Bell involved a construction contract under which the government issued an extensive series of change orders. Following the first of those change orders, the parties executed Modification 93, which stated in part the increased contract amount set forth in the Modification represented “full and equitable adjustment for the remaining direct and indirect costs of the [changed work] . . . and full and equitable adjustment for all delays resulting from any and all Government changes transmitted to the Contractor on or before August 31, 2000.” Modification 93 also included the following “release” language: “the Modification agreed to herein is a fair and equitable adjustment for the Contractor’s direct and indirect costs. This Modification provides full compensation for the changed work, including both Contract costs and Contract time. The Contractor hereby releases the Government, including all liability under the Contract for further equitable adjustment attributable to the Modification.”
Following a trial on the merits, the Court of Federal Claims (COFC) awarded Bell $2,058,456 for “labor inefficiency costs attributable to the cumulative impact of the [series of government] changes. Bell BCI Co., v. United States, 81 Fed.Cl. 617, 619, (2008). As noted by the Federal Circuit:
“In finding for Bell, the Court of Federal Claims drew a distinction between a “delay” claim and a “disruption” for “cumulative impact” claim . . . .”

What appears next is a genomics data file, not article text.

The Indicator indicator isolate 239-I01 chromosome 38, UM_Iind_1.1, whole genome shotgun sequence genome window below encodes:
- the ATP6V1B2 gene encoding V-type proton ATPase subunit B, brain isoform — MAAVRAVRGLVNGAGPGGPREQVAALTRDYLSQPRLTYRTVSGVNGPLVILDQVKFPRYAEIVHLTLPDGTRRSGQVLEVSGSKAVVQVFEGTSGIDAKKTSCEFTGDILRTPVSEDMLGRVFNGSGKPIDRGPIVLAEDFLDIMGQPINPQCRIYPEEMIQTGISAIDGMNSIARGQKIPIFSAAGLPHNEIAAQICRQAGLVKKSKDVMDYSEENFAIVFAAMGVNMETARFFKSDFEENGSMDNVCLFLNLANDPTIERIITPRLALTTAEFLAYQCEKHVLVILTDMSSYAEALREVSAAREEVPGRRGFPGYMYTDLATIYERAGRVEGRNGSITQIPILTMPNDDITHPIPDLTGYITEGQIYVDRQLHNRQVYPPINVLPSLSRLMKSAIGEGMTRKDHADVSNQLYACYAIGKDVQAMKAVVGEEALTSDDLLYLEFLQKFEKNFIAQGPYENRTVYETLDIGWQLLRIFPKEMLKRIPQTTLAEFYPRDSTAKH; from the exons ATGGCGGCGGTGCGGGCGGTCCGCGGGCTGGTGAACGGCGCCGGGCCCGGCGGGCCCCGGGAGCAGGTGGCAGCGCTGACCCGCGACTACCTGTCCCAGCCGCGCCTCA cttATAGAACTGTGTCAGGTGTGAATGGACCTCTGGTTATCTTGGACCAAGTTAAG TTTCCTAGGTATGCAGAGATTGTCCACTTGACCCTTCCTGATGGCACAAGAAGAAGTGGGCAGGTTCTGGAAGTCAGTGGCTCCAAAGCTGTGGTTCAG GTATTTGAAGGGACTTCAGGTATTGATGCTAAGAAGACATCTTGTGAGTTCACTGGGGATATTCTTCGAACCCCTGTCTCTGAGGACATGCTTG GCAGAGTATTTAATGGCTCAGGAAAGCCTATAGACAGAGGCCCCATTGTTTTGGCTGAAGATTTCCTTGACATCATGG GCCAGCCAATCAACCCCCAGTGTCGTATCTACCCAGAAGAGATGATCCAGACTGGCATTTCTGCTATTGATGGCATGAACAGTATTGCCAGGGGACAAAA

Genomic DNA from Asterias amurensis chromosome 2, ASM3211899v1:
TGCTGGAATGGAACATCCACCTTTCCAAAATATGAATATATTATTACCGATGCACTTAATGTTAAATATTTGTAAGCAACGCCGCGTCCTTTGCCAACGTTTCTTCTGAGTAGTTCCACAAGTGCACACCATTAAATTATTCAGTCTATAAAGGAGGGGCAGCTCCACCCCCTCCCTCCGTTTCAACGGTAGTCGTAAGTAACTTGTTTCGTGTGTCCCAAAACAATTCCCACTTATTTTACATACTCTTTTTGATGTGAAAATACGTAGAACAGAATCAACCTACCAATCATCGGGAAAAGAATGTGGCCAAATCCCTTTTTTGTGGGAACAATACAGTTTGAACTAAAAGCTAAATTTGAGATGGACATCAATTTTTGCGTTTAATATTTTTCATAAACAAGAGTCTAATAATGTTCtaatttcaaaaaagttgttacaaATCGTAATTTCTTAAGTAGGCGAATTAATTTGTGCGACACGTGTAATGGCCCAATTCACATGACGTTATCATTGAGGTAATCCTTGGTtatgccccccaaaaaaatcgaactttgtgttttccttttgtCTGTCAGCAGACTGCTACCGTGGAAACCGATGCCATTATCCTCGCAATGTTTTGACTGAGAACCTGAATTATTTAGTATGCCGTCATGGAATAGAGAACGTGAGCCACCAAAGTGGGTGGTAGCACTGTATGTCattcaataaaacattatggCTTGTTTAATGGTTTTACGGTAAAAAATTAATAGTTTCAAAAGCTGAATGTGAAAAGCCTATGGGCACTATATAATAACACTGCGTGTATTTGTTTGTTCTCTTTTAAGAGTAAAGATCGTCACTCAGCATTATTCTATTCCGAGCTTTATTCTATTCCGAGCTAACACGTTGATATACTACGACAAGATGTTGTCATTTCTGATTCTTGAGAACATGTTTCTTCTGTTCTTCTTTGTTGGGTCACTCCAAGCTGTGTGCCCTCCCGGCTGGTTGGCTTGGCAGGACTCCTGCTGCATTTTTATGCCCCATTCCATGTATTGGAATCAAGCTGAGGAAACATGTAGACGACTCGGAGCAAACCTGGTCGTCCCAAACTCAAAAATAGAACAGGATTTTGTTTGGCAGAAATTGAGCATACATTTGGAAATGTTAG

The Court then looked to the contract’s “Changes” clause and determined that “[u]nless provided otherwise, the bi-lateral modifications will compensate the Contractor for the changed work, but no for the impact for the multiple change orders on the unchanged work.”
Because in the court’s view, Modification 93 did not “provide otherwise,” the Court concluded that Bell did release its cumulative impact claims. The Federal Circuit reversed the COFC, however, the Federal Circuit examined the plain language of the release and, after determining that its terms were ambiguous, ruled that “Bell released the government from any and all liability for equitable adjustments attributable to Modification 93.” The Federal Circuit then remanded the issue to the COFC to determine “which of Bell’s cumulative impact claims, if any, are “attributable to” modifications other than those modifications that contain the release language discussed above.